Some on here (myself included) do wild camp although officially 'we don't'. Arrive late and leave early. Clear up after yourself, extinguish your fire pit properly and use a 'poop shovel' to make decent cat scrapes. I never take a tent, preferring a hammock or in fine weather? The open sky. The trouble with wild camping and part of the reason land owners get so miffed is that a minority (as usual) leave their empty cider bottles and litter for him/her to deal with. I've come across a family tent, sleeping bags and gallons of vomitus. Unpleasant.

Enjoy: A great experience.

On the Bushcraft UK forum, wild camping in England is a banned subject because it IS illegal....b

Re: Turkey april2015

28 February 2015 - 9:17am
If you haven't already looked try www.crazyguyonabike.com and enter places you plan to visit in the search facility. For example Cappadocia will lead you here: https://www.crazyguyonabike.com/doc/pag ... 60886&v=Mp

Re: Chromebook for touring?

28 February 2015 - 8:40am
Yes the latest versions of photoshop & lightroom are available online for a monthly subscription.
Whether that's cost effective for the non professional user is debatable IMHO.

Re: Bar end shifters or STI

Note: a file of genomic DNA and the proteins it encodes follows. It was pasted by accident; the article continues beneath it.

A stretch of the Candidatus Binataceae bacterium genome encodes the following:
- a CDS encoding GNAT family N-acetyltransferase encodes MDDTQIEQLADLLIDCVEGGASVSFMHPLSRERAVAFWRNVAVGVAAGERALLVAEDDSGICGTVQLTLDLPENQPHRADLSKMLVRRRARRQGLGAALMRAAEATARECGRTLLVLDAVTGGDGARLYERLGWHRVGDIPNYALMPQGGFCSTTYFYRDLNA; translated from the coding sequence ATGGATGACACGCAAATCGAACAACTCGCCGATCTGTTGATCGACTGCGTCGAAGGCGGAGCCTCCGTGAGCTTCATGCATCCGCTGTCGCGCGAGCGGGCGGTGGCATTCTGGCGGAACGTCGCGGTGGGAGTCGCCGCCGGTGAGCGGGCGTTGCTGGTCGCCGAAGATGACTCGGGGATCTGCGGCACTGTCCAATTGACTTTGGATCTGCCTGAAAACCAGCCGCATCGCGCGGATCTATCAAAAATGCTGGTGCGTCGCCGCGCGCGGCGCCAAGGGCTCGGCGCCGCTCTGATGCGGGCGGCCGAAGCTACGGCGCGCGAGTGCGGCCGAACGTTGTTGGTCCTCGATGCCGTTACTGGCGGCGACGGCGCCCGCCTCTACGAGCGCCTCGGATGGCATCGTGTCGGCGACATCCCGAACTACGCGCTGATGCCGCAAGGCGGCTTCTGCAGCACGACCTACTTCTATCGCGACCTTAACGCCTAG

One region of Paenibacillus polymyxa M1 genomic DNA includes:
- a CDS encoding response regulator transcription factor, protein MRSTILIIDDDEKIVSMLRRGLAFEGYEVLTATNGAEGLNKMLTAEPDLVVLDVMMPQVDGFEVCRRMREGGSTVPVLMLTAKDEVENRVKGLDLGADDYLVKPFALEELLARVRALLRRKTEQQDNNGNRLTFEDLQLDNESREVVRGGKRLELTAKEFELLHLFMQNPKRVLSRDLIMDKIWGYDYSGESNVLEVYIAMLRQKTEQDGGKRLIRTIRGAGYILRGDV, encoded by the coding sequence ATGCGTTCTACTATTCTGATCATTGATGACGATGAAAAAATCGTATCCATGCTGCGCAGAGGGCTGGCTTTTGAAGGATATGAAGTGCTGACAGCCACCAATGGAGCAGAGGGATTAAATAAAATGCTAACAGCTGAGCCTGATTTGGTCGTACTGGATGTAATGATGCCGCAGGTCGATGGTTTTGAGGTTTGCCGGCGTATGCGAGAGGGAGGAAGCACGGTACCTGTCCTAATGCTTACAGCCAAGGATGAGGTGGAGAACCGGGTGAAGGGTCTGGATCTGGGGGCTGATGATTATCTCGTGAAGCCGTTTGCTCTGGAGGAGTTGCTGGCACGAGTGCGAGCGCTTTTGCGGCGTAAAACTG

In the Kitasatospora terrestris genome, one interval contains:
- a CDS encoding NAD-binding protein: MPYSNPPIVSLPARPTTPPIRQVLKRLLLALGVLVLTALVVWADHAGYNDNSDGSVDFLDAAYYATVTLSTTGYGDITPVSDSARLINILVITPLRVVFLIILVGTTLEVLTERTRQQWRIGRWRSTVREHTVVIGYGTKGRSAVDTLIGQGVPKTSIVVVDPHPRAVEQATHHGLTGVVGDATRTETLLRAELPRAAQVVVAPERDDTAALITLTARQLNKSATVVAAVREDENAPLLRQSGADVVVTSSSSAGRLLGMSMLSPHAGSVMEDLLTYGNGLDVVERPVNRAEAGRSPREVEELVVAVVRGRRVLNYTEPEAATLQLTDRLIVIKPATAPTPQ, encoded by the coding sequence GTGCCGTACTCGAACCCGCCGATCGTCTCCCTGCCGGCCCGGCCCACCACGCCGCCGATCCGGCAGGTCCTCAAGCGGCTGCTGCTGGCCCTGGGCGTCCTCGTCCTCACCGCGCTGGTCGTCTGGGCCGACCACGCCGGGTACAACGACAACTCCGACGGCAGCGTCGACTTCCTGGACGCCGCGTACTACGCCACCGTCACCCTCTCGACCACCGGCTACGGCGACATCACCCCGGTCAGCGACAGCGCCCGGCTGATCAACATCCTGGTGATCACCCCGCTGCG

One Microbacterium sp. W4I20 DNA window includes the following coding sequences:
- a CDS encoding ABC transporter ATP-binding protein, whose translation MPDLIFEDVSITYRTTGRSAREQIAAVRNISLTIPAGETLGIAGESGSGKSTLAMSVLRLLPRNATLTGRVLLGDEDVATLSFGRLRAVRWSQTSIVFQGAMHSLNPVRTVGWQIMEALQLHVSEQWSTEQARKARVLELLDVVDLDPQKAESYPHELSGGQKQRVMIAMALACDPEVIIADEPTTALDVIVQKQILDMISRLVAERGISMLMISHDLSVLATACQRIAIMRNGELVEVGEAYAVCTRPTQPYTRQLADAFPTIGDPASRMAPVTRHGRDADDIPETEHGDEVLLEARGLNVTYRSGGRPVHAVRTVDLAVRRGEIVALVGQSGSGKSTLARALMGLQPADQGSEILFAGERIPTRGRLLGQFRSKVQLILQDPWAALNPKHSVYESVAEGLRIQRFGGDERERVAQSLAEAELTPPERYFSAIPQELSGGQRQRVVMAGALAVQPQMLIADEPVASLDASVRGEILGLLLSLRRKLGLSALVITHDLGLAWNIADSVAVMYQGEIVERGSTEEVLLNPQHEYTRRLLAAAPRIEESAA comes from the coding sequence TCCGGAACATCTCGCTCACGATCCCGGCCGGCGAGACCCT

28 February 2015 - 8:38am
I've used STI since they exist (early nineties,is it?) And travelled everywhere with them .
last year i bought a tourer with bar end shifters and just have traveled 5000 km in south east asia. Well,it's perfect!
Definitely more fun with STI but less problem with the bar ends....
Conclusion : I have two bicycles .in europe i use STI and in developing countries i prefer bar ends shifters.
if i had to keep only one bike i would stay with STI...

Re: Chromebook for touring?

28 February 2015 - 7:43am
I've been a fan for sometime. Well done for committing to the 'cloud'. Liberating isn't it? Its a big step to take but once made you wonder why you worried.

As for Photoshop, didn't they recently announce it as an online service?

Cheers
Barry

Edit: Good review BTW

Wild camping in England ???